People often tell Awolola they don’t like poetry. But to her, not liking poetry is similar to saying you don’t like music, since there are so many different styles and genres. “I don’t think all poetry is for everyone. I just think whoever doesn’t like poetry hasn’t found a poet they like yet, something that speaks to them.”

For Awolola, music, especially grime and rap, have been huge inspirations for her poetry. Her mentor and fellow poet, Joelle Taylor, has also been supportive, and describes Taylor as a “fantastic poet but an even better person.”

Awolola references a meme that answers the question: ‘Why do you write?’ with \I’m sad but I can’t rap’ and says she very much relates to this and explains “My dissertation was on the value of grime in comparison to Shakespeare”. She is interested in how rap and poetry go together, and how boundaries can be broken by combining things that are very similar but have different audiences and places in modern society. Awolola uses the collaboration between rapper Stormzy and poet Micheaela Coel as an example, saying: “This is fantastic for me career wise, because hopefully they’ll keep doing that. And one day, it’ll be me.”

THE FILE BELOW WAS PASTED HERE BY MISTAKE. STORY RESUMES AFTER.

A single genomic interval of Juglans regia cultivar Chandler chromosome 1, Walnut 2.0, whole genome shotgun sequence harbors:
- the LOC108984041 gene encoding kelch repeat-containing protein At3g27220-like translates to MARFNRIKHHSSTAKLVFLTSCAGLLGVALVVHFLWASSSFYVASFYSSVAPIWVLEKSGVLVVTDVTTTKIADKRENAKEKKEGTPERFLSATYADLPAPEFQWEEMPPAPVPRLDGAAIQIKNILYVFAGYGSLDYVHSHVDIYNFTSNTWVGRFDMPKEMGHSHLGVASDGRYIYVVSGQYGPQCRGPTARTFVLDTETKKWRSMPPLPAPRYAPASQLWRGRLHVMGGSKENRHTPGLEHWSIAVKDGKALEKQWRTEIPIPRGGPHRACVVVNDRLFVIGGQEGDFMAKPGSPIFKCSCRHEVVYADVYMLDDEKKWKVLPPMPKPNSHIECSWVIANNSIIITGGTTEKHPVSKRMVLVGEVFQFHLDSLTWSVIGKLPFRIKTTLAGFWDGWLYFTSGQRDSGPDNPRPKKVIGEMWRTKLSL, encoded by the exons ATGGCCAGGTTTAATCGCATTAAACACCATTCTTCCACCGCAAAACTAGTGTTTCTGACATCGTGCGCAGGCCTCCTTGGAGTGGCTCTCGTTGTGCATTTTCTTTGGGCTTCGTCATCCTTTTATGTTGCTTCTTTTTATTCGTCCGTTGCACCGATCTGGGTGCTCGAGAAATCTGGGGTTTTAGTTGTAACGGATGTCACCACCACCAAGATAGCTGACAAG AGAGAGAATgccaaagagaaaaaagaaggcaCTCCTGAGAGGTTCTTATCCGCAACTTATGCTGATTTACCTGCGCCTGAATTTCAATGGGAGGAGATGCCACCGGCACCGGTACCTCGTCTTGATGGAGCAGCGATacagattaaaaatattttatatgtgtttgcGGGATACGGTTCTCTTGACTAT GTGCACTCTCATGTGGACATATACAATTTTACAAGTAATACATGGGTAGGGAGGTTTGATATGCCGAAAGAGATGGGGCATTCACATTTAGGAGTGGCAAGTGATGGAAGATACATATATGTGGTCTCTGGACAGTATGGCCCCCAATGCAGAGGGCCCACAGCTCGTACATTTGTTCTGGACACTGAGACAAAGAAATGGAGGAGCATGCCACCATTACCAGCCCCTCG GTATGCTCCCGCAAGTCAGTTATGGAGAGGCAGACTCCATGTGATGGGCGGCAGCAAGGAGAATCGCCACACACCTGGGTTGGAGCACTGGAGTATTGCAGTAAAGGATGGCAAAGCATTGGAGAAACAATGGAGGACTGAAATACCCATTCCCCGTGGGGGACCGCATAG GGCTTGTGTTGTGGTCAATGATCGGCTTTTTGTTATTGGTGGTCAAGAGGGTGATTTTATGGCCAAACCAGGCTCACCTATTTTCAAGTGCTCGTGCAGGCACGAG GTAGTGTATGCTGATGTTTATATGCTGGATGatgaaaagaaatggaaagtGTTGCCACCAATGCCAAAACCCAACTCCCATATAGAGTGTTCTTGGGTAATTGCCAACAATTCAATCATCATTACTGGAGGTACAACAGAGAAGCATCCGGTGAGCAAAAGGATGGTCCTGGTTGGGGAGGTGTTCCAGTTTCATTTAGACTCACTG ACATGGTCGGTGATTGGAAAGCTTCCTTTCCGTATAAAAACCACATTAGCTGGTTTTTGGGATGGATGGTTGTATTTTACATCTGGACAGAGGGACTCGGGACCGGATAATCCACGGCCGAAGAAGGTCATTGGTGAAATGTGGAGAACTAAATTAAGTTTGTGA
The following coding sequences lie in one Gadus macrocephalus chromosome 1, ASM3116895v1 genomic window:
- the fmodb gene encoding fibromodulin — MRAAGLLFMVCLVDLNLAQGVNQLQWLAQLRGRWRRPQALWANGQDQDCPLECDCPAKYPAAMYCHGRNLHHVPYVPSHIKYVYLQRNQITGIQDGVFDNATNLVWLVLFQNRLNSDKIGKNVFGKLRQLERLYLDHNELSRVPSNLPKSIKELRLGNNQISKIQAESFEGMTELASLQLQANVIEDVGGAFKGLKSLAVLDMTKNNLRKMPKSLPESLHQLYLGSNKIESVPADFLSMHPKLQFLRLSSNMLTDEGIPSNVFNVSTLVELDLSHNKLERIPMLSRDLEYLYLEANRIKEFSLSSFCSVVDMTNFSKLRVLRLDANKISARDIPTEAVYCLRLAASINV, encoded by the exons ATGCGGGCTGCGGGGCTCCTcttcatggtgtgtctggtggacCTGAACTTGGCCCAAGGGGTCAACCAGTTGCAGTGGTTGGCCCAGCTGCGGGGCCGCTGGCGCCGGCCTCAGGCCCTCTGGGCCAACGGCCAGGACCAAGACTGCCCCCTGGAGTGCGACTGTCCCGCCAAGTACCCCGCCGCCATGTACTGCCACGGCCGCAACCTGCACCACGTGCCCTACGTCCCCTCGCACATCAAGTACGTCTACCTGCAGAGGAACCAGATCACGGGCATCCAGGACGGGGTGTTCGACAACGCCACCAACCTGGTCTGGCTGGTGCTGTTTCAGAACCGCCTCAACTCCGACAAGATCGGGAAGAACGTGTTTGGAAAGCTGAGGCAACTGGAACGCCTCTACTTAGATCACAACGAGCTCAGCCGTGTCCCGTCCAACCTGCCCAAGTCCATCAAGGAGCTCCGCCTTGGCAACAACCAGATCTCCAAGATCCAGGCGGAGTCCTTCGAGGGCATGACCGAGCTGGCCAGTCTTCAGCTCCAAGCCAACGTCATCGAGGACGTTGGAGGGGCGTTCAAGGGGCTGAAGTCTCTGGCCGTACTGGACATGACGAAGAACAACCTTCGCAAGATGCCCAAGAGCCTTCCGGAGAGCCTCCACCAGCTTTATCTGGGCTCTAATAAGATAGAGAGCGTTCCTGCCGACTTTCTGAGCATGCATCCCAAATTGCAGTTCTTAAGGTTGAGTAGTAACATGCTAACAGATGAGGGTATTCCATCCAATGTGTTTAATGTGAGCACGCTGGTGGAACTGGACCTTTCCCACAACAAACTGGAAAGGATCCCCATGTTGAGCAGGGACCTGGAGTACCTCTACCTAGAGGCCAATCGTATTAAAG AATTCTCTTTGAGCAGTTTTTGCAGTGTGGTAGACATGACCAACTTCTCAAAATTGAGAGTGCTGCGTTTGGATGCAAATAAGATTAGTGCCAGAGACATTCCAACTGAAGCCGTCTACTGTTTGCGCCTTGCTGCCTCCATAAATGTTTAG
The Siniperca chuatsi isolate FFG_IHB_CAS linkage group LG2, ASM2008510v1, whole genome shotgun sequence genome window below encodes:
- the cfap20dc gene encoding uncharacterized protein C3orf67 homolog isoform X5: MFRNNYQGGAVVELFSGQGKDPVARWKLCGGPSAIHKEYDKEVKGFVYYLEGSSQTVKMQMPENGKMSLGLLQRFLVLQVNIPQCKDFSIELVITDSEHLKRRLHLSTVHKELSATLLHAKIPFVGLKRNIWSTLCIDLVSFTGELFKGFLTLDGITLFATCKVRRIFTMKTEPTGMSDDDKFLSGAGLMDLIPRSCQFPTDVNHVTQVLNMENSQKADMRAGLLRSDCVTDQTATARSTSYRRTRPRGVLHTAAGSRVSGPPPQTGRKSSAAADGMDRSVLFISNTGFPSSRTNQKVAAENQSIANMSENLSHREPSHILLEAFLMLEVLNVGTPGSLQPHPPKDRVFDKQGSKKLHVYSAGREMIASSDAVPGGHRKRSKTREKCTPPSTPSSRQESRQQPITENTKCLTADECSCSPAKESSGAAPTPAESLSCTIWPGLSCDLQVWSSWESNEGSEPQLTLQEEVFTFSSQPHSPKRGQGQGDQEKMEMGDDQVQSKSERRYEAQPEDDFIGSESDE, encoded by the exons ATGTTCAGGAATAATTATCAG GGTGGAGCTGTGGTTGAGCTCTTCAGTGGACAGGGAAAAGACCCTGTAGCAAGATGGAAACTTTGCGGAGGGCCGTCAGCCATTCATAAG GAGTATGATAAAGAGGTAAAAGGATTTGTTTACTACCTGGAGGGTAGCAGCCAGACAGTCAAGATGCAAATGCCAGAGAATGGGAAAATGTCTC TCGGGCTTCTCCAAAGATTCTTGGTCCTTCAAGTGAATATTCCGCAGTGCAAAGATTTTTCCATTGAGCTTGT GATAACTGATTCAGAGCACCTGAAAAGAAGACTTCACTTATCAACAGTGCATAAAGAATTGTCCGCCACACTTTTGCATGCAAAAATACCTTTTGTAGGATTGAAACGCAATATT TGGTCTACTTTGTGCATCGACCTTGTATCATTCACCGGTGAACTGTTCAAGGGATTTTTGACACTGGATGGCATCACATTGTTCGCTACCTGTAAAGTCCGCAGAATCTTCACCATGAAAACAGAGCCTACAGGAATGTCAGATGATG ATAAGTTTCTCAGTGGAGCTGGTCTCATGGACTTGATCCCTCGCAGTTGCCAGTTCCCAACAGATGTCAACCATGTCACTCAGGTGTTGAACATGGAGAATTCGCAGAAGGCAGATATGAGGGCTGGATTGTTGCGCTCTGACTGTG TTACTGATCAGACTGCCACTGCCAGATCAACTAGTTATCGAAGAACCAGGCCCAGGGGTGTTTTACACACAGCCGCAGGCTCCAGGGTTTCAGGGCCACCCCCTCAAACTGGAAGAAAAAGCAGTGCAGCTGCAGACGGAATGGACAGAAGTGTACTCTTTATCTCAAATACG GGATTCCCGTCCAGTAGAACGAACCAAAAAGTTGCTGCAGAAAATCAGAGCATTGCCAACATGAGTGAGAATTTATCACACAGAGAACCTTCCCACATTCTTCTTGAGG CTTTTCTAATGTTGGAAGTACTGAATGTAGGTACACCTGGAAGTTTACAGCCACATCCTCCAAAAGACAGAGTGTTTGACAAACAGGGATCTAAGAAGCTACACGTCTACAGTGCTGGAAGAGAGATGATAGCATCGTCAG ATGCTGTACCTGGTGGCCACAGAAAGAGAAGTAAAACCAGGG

Identity, heritage and the grief of losing her twin brother are some of the personal truths Awolola shares in her poetry. For her, writing poetry is healing, and although putting those things on display for an audience might seem daunting to some, she’s worked through everything that she talks about on stage.

“I’m not here for therapy. I’ve done the processing. That’s how we got the poem. Whatever I’m saying I am okay with that being known to people.” She separates her current self from the person she was when she wrote it: “That is the ‘speaker of the poem’ [saying those things] and not necessarily me.”

Awolola says poetry had an influential part in her life: “I was on a very different path before I was exposed to poetry.” After being  kicked out of school, she had no intention of going to university. “I didn’t know I could be a poet. I was a bit lost and finding my voice and a community in poetry really helped me become the person I am today. It also helped me understand who I am better.”